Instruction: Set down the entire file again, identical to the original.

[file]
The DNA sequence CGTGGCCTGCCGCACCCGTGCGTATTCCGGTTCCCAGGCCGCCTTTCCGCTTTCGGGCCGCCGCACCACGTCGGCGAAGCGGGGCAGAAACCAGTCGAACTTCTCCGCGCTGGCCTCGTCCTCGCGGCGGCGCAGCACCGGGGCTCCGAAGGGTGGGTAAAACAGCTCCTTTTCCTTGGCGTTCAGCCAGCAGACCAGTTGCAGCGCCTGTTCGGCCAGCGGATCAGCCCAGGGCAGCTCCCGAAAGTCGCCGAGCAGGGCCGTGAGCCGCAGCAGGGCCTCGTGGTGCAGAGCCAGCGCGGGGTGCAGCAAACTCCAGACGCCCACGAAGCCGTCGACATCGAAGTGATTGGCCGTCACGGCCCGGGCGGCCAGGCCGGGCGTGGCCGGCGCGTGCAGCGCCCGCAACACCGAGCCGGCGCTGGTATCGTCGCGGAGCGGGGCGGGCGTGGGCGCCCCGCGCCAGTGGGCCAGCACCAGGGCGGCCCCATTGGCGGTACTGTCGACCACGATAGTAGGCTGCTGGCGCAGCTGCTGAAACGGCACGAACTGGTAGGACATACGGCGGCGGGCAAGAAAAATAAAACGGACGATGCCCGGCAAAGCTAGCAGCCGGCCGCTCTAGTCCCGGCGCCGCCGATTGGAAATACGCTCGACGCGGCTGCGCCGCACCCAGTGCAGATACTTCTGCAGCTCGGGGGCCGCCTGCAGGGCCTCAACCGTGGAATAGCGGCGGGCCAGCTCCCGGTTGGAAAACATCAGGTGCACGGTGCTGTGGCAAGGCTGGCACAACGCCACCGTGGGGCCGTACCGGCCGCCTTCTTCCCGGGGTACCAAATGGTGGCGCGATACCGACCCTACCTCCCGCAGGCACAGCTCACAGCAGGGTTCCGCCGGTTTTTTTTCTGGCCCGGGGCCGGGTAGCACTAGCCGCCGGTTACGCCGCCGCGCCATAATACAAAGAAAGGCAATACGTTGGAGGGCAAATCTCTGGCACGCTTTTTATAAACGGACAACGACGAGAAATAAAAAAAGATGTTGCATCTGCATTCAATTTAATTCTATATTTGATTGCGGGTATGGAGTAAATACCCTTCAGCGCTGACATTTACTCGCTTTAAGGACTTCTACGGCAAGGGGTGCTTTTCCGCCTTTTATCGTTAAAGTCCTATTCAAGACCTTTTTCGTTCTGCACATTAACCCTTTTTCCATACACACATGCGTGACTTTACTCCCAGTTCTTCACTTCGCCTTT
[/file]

The DNA sequence CGTGGCCTGCCGCACCCGTGCGTATTCCGGTTCCCAGGCCGCCTTTCCGCTTTCGGGCCGCCGCACCACGTCGGCGAAGCGGGGCAGAAACCAGTCGAACTTCTCCGCGCTGGCCTCGTCCTCGCGGCGGCGCAGCACCGGGGCTCCGAAGGGTGGGTAAAACAGCTCCTTTTCCTTGGCGTTCAGCCAGCAGACCAGTTGCAGCGCCTGTTCGGCCAGCGGATCAGCCCAGGGCAGCTCCCGAAAGTCGCCGAGCAGGGCCGTGAGCCGCAGCAGGGCCTCGTGGTGCAGAGCCAGCGCGGGGTGCAGCAAACTCCAGACGCCCACGAAGCCGTCGACATCGAAGTGATTGGCCGTCACGGCCCGGGCGGCCAGGCCGGGCGTGGCCGGCGCGTGCAGCGCCCGCAACACCGAGCCGGCGCTGGTATCGTCGCGGAGCGGGGCGGGCGTGGGCGCCCCGCGCCAGTGGGCCAGCACCAGGGCGGCCCCATTGGCGGTACTGTCGACCACGATAGTAGGCTGCTGGCGCAGCTGCTGAAACGGCACGAACTGGTAGGACATACGGCGGCGGGCAAGAAAAATAAAACGGACGATGCCCGGCAAAGCTAGCAGCCGGCCGCTCTAGTCCCGGCGCCGCCGATTGGAAATACGCTCGACGCGGCTGCGCCGCACCCAGTGCAGATACTTCTGCAGCTCGGGGGCCGCCTGCAGGGCCTCAACCGTGGAATAGCGGCGGGCCAGCTCCCGGTTGGAAAACATCAGGTGCACGGTGCTGTGGCAAGGCTGGCACAACGCCACCGTGGGGCCGTACCGGCCGCCTTCTTCCCGGGGTACCAAATGGTGGCGCGATACCGACCCTACCTCCCGCAGGCACAGCTCACAGCAGGGTTCCGCCGGTTTTTTTTCTGGCCCGGGGCCGGGTAGCACTAGCCGCCGGTTACGCCGCCGCGCCATAATACAAAGAAAGGCAATACGTTGGAGGGCAAATCTCTGGCACGCTTTTTATAAACGGACAACGACGAGAAATAAAAAAAGATGTTGCATCTGCATTCAATTTAATTCTATATTTGATTGCGGGTATGGAGTAAATACCCTTCAGCGCTGACATTTACTCGCTTTAAGGACTTCTACGGCAAGGGGTGCTTTTCCGCCTTTTATCGTTAAAGTCCTATTCAAGACCTTTTTCGTTCTGCACATTAACCCTTTTTCCATACACACATGCGTGACTTTACTCCCAGTTCTTCACTTCGCCTTT